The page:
The Maximize Window command invokes the window manager-specific "maximize" operation, if any, on the window containing the current top-level browsing context. This typically increases the window to the maximum available size without going full-screen.

  • URL variables:
    • session id
  • Request parameters:
    • None
  • Response value:
    • A JSON representation of a "window rect" object based on the new window state:

      • x: the screenX attribute of the window object
      • y: the screenY attribute of the window object
      • width: the width of the outer dimensions of the top-level browsing context, including browser chrome etc...
      • height: the height of the outer dimensions of the top-level browsing context, including browser chrome etc...
    • Example:

       {
         "value": {
           "x": 10,
           "y": 80,
           "width": 900,
           "height": 500
         }
       }
  • Possible errors:
    • no such window (400) if the top level browsing context is not open
    • unsupported operation (500) if the remote end does not support maximizing windows

Minimize Window

HTTP Method Path Template
POST /session/{session id}/window/minimize

Spec description:

The Minimize Window command invokes the window manager-specific “minimize” operation, if any, on the window containing the current top-level browsing context. This typically hides the window in the system tray.

  • URL variables:
    • session id
  • Request parameters:
    • None
  • Response value:
    • A JSON representation of a "window rect" object of the (new) current top-level browsing context:

      • x: the screenX attribute of the window object
      • y: the screenY attribute of the window object
      • width: the width of the outer dimensions of the top-level browsing context, including browser chrome etc...
      • height: the height of the outer dimensions of the top-level browsing context, including browser chrome etc...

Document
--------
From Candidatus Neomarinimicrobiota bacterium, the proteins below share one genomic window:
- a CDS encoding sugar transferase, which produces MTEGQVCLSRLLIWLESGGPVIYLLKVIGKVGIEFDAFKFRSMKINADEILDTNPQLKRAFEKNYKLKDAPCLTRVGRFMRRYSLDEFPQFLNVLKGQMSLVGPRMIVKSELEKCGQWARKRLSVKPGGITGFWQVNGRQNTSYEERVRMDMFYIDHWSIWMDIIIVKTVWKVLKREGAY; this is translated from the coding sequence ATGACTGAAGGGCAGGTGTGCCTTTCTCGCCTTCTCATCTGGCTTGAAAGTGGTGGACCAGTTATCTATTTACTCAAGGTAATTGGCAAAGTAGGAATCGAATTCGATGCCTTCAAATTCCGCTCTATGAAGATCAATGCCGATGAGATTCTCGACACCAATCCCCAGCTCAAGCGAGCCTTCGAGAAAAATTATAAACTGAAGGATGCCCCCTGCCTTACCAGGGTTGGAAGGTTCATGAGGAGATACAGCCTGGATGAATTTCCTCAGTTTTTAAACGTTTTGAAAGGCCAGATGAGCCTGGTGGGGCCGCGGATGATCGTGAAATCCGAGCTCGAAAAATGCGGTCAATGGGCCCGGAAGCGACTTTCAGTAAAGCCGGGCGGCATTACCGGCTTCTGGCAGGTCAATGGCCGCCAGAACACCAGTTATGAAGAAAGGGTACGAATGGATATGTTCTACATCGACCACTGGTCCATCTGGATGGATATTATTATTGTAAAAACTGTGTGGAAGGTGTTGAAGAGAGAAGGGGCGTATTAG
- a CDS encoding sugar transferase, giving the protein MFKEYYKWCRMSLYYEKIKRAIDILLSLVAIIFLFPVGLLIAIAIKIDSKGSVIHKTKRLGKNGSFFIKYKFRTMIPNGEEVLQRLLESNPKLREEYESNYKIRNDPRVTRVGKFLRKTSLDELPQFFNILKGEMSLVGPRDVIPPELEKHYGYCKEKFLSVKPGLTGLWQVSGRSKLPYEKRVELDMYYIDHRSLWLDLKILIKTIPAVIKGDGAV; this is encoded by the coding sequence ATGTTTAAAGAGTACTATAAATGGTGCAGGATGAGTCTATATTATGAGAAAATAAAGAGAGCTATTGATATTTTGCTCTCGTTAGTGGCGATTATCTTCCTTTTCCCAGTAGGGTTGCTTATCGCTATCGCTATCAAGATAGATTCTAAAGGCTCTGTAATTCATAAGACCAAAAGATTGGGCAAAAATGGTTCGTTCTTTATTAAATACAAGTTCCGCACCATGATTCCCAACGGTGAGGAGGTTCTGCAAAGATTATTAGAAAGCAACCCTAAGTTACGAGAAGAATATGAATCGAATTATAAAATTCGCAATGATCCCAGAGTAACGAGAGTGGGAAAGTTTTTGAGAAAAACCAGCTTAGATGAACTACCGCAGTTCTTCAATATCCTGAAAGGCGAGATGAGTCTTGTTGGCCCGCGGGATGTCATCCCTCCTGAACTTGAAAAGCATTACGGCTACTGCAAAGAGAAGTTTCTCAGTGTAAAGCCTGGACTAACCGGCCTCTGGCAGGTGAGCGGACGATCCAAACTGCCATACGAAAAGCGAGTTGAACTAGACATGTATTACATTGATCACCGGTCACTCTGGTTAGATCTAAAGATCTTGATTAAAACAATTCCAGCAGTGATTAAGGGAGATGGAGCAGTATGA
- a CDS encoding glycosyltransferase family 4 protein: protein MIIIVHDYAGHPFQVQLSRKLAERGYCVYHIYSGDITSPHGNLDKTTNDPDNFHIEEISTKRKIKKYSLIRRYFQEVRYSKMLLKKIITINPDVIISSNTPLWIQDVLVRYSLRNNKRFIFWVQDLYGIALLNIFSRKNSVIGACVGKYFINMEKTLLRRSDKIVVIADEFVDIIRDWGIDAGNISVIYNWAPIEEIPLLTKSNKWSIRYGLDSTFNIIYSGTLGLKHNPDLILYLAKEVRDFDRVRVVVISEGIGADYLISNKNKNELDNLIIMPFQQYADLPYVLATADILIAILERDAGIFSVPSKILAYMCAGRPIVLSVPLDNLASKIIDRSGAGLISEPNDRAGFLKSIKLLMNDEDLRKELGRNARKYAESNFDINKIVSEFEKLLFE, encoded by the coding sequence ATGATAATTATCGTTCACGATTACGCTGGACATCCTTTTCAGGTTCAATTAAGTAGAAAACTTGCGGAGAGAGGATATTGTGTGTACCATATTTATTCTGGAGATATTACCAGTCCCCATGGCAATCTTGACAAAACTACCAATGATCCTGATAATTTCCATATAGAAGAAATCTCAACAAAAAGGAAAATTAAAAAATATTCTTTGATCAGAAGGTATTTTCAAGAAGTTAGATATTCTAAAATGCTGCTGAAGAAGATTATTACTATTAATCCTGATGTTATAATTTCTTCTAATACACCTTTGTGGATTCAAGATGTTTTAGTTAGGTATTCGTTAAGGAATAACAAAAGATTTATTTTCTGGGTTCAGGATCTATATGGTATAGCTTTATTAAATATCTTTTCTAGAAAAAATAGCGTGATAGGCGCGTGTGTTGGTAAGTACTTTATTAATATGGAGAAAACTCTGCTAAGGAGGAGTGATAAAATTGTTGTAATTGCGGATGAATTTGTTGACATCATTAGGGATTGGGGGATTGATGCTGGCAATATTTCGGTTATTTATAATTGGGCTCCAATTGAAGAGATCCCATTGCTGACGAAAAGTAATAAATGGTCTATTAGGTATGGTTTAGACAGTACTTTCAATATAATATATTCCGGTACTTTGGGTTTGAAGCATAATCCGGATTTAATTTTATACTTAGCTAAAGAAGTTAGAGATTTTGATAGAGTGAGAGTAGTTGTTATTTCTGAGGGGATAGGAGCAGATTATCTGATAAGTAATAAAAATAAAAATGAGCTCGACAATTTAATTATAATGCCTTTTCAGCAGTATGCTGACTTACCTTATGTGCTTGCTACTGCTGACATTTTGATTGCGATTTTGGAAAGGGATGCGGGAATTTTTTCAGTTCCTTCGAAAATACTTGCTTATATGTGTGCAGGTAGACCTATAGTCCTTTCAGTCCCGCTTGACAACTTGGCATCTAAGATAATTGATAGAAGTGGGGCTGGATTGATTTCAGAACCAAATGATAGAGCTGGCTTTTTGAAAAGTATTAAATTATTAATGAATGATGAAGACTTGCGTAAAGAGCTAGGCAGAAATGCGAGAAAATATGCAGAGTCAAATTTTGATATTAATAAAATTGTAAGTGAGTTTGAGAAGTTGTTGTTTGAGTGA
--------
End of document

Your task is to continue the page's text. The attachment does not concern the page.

• Example:

       {
         "value": {
           "x": 10,
           "y": 80,
           "width": 900,
           "height": 500
         }
       }
  • Possible errors:
    • no such window (400) if the top level browsing context is not open
    • unsupported operation (500) if the remote end does not support maximizing windows

Fullscreen Window

HTTP Method Path Template
POST /session/{session id}/window/fullscreen

Spec description:

The Fullscreen Window command invokes the window manager-specific “full screen” operation, if any, on the window containing the current top-level browsing context. This typically increases the window to the size of the physical display and can hide browser chrome elements such as toolbars.

  • URL variables:
    • session id
  • Request parameters:
    • None
  • Response value:
    • A JSON representation of a "window rect" object of the browsing context:

      • x: the screenX attribute of the window object
      • y: the screenY attribute of the window object
      • width: the width of the outer dimensions of the top-level browsing context, including browser chrome etc...
      • height: the height of the outer dimensions of the top-level browsing context, including browser chrome etc...
    • Example:

       {
         "value": {
           "x": 10,
           "y": 80,
           "width": 900,
           "height": 500
         }
       }
  • Possible errors:
    • no such window (400) if the top level browsing context is not open
    • unsupported operation (500) if the remote end does not support maximizing windows

Find Element

HTTP Method Path Template
POST /session/{session id}/element

Spec description:

The Find Element command is used to find an element in the current browsing context that can be used for future commands.

  • URL variables:

    • session id
  • Request parameters:

    • using: a valid element location strategy

    • value: the actual selector that will be used to find an element

    • Example:

       {"using": "css selector", "value": "#foo"}
  • Response value:

    • A JSON representation of an element object:

      • element-6066-11e4-a52e-4f735466cecf: a string UUID representing the found element
    • Note that the property above is not an example, it is literally the sole property of every returned element object

    • Example:

       {
         "value": {
           "element-6066-11e4-a52e-4f735466cecf": "1234-5789-0abc-defg"
         }
       }
  • Possible errors:

    • invalid argument (400) if the location strategy is invalid or if the selector is undefined
    • no such window (400) if the top level browsing context is not open
    • no such element (404) if the element could not be found after the session implicit wait timeout has elapsed

Find Elements

HTTP Method Path Template
POST /session/{session id}/elements

Spec description:

The Find Elements command is used to find elements in the current browsing context that can be used for future commands.

  • URL variables:

    • session id
  • Request parameters:

    • using: a valid element location strategy

    • value: the actual selector that will be used to find an element

    • Example: